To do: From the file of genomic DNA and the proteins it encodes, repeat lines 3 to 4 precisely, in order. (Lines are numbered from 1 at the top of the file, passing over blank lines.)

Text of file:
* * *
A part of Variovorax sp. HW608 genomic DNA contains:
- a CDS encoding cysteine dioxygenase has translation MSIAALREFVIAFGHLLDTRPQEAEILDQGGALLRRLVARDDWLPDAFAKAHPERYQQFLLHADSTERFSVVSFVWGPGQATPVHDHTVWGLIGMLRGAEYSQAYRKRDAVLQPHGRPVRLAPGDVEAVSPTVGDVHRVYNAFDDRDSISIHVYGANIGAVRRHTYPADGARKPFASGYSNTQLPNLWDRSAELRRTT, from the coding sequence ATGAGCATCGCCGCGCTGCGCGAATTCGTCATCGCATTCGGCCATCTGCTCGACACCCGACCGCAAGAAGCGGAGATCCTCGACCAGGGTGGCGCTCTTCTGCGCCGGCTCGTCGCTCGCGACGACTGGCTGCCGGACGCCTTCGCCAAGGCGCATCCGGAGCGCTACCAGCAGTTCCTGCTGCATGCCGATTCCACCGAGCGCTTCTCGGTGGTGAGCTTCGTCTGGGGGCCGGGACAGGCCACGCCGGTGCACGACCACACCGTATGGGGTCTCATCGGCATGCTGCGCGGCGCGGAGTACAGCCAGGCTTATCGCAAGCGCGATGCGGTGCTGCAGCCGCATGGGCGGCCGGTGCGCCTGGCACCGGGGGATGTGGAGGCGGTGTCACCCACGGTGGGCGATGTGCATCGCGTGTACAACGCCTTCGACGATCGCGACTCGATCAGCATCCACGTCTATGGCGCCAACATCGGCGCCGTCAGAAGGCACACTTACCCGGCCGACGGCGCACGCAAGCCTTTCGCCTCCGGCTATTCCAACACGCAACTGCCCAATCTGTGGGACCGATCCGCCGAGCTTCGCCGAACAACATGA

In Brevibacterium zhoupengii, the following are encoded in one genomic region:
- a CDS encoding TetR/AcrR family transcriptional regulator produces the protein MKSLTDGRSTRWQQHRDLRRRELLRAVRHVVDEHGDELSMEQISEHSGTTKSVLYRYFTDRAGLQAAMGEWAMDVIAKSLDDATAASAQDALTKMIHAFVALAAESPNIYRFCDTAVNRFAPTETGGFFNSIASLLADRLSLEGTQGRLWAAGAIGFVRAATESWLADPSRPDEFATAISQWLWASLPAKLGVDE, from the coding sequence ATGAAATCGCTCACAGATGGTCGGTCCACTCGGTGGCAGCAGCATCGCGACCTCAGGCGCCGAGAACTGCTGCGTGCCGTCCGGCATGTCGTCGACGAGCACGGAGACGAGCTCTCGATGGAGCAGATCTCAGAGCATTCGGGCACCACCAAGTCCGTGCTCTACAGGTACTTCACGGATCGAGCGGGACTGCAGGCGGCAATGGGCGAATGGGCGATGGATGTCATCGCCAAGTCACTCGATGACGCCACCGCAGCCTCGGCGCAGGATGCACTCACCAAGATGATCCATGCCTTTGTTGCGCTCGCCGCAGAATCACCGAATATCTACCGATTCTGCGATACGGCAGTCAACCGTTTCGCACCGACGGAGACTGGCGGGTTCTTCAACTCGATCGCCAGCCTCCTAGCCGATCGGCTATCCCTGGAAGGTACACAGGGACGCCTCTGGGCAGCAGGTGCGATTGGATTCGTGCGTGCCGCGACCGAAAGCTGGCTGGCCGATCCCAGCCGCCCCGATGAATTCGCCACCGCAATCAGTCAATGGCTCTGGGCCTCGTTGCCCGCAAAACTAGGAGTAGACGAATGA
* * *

In Brevibacterium zhoupengii, the following are encoded in one genomic region:
- a CDS encoding TetR/AcrR family transcriptional regulator produces the protein MKSLTDGRSTRWQQHRDLRRRELLRAVRHVVDEHGDELSMEQISEHSGTTKSVLYRYFTDRAGLQAAMGEWAMDVIAKSLDDATAASAQDALTKMIHAFVALAAESPNIYRFCDTAVNRFAPTETGGFFNSIASLLADRLSLEGTQGRLWAAGAIGFVRAATESWLADPSRPDEFATAISQWLWASLPAKLGVDE, from the coding sequence ATGAAATCGCTCACAGATGGTCGGTCCACTCGGTGGCAGCAGCATCGCGACCTCAGGCGCCGAGAACTGCTGCGTGCCGTCCGGCATGTCGTCGACGAGCACGGAGACGAGCTCTCGATGGAGCAGATCTCAGAGCATTCGGGCACCACCAAGTCCGTGCTCTACAGGTACTTCACGGATCGAGCGGGACTGCAGGCGGCAATGGGCGAATGGGCGATGGATGTCATCGCCAAGTCACTCGATGACGCCACCGCAGCCTCGGCGCAGGATGCACTCACCAAGATGATCCATGCCTTTGTTGCGCTCGCCGCAGAATCACCGAATATCTACCGATTCTGCGATACGGCAGTCAACCGTTTCGCACCGACGGAGACTGGCGGGTTCTTCAACTCGATCGCCAGCCTCCTAGCCGATCGGCTATCCCTGGAAGGTACACAGGGACGCCTCTGGGCAGCAGGTGCGATTGGATTCGTGCGTGCCGCGACCGAAAGCTGGCTGGCCGATCCCAGCCGCCCCGATGAATTCGCCACCGCAATCAGTCAATGGCTCTGGGCCTCGTTGCCCGCAAAACTAGGAGTAGACGAATGA